India's dominant services sector slipped into contraction in September as new business orders fell for the first time since early 2018, according to a private survey which also found business optimism at its lowest in 2-1/2 years.
Friday's survey adds to the deepening gloom around businesses and consumers, underlining the broadening cracks in the economy as growth slipped to six-year low in the April-June quarter.
The IHS Markit Services Purchasing Managers' Index
It was the second month this year the index had fallen below the 50-mark separating growth from contraction - the last one being in June. A manufacturing survey earlier this week also showed a cooling in activity.
"The bad news of a cooling manufacturing sector was compounded by an outright services downturn in September," Pollyanna De Lima, principal economist at IHS Markit, said in a release.
The weak manufacturing and dismal services sector activity dragged down the composite PMI to just below the 50-mark for first time since February 2018.
Moreover, the outlook held out little hope for a turnaround anytime soon either, with an index tracking overall demand for services falling to 48.8 in September, a 19-month low.
India's economy has been hobbled by a demand slump, prompting policymakers to step up fiscal and monetary stimulus to revive growth.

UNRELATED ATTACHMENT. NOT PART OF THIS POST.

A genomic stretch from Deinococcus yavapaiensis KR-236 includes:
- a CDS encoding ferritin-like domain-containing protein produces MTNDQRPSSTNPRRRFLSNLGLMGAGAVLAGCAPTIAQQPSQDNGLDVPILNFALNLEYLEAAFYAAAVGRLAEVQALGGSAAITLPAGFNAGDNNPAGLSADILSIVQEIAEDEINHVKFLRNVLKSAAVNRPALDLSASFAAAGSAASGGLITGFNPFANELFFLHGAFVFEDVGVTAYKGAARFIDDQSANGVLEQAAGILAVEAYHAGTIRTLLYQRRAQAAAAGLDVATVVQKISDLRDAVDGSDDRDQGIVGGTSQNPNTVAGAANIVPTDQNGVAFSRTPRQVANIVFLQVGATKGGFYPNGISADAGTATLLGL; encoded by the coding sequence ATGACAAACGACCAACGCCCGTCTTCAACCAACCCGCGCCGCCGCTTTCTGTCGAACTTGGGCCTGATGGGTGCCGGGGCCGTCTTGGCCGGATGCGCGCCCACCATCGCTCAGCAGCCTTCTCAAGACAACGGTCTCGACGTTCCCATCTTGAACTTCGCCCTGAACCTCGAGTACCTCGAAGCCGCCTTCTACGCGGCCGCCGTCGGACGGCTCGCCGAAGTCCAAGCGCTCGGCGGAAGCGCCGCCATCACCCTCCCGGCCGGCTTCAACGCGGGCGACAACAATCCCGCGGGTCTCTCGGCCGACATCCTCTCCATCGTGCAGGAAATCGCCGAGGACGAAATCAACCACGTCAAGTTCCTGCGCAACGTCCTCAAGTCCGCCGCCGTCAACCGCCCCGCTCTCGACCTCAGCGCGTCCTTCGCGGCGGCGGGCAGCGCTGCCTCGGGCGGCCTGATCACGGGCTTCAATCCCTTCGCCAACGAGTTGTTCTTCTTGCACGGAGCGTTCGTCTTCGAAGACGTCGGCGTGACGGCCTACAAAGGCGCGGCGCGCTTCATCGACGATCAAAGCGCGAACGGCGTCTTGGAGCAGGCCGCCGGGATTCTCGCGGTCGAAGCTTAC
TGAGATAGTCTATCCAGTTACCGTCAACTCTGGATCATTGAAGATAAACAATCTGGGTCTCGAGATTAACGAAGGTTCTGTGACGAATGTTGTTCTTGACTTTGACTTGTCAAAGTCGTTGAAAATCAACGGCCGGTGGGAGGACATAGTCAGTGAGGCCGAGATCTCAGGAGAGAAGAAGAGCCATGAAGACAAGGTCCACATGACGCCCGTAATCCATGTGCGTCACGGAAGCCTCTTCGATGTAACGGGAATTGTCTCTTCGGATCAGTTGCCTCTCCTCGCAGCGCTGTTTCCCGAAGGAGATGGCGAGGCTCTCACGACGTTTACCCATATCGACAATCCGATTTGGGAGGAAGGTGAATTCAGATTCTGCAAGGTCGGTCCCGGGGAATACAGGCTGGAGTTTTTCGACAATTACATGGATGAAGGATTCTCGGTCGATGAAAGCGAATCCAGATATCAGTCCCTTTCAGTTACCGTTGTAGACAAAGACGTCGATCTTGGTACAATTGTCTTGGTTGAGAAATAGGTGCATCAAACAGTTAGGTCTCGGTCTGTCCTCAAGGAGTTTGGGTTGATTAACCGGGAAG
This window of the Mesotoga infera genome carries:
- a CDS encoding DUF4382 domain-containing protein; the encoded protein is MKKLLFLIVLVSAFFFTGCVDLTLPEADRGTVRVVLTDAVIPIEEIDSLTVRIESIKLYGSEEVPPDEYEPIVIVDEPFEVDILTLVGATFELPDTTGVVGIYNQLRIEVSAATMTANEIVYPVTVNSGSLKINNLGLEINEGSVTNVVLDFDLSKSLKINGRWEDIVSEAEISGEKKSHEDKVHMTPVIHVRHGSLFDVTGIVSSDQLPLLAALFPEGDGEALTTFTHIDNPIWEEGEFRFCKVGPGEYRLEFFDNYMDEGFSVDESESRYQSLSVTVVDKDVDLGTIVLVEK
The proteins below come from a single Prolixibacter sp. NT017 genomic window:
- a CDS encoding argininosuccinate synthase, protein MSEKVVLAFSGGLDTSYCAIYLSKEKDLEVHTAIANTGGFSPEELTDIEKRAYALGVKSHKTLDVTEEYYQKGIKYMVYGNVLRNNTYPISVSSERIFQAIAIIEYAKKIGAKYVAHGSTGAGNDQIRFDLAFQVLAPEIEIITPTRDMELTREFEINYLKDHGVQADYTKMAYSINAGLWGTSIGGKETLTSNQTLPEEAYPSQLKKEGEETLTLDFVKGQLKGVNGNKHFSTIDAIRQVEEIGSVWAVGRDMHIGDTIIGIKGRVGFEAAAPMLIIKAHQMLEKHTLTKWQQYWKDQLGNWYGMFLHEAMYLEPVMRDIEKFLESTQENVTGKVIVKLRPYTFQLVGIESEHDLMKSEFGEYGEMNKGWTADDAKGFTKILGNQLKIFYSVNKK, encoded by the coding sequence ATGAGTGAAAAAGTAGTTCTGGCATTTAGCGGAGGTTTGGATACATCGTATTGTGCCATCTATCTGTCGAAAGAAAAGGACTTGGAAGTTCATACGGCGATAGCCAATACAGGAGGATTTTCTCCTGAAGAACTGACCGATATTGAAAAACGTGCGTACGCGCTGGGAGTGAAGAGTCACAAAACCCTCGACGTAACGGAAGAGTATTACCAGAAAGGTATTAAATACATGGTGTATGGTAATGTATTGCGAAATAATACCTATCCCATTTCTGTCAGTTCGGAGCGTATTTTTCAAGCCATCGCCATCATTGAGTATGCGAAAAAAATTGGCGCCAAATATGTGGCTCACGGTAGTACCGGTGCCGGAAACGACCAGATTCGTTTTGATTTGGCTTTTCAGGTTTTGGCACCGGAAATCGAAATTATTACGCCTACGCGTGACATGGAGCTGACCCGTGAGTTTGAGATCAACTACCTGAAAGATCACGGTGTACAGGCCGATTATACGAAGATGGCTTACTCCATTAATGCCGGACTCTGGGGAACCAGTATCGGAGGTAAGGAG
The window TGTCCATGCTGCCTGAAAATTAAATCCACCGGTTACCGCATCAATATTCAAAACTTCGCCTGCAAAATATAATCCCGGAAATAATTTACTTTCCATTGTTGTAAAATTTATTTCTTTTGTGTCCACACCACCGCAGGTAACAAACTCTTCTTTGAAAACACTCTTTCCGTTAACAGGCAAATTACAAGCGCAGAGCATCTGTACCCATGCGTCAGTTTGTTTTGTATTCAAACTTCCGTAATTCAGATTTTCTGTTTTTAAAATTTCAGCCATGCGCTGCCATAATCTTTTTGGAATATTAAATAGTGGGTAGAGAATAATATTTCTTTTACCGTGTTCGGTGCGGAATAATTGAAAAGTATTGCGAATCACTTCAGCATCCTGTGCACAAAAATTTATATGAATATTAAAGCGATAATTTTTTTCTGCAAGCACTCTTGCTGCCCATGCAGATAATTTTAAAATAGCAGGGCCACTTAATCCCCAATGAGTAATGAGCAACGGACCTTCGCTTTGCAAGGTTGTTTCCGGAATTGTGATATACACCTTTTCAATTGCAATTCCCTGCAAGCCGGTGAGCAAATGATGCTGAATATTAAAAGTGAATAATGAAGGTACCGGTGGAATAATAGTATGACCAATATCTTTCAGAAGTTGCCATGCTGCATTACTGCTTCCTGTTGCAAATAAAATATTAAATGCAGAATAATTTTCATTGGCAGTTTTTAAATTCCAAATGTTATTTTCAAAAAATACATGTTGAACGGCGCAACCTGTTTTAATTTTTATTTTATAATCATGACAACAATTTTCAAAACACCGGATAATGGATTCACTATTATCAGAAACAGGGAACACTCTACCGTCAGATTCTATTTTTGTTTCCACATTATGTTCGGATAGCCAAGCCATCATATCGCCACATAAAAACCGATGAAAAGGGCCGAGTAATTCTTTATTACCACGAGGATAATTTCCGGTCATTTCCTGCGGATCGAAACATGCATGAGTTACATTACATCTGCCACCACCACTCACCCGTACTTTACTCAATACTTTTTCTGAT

The Reserve Bank of India, which has already slashed rates by 110 basis points so far this year on the back of the low growth and below-target inflation, is expected to ease further later on Friday.
Yet, despite the supportive measures firms do not appear convinced the services sector will emerge from the slump anytime soon, the survey showed. Optimism about the next 12 months was the lowest in 2-1/2 years.
"Policymakers will hope that monetary and fiscal stimuli can boost domestic demand as well as business investment, thereby restoring economic growth in the months to come," De Lima said.
"A drop in aggregate input cost inflation to its lowest in around three years raises the possibility of a further cut in the benchmark interest rate."
Input costs grew at the slowest pace in over 2-1/2 years last month but firms raised prices to clients a touch faster than they did in August.
Exports grew slightly faster than in August, cushioning the blow somewhat and allowing firms to increase headcount, albeit at the slowest pace in three months.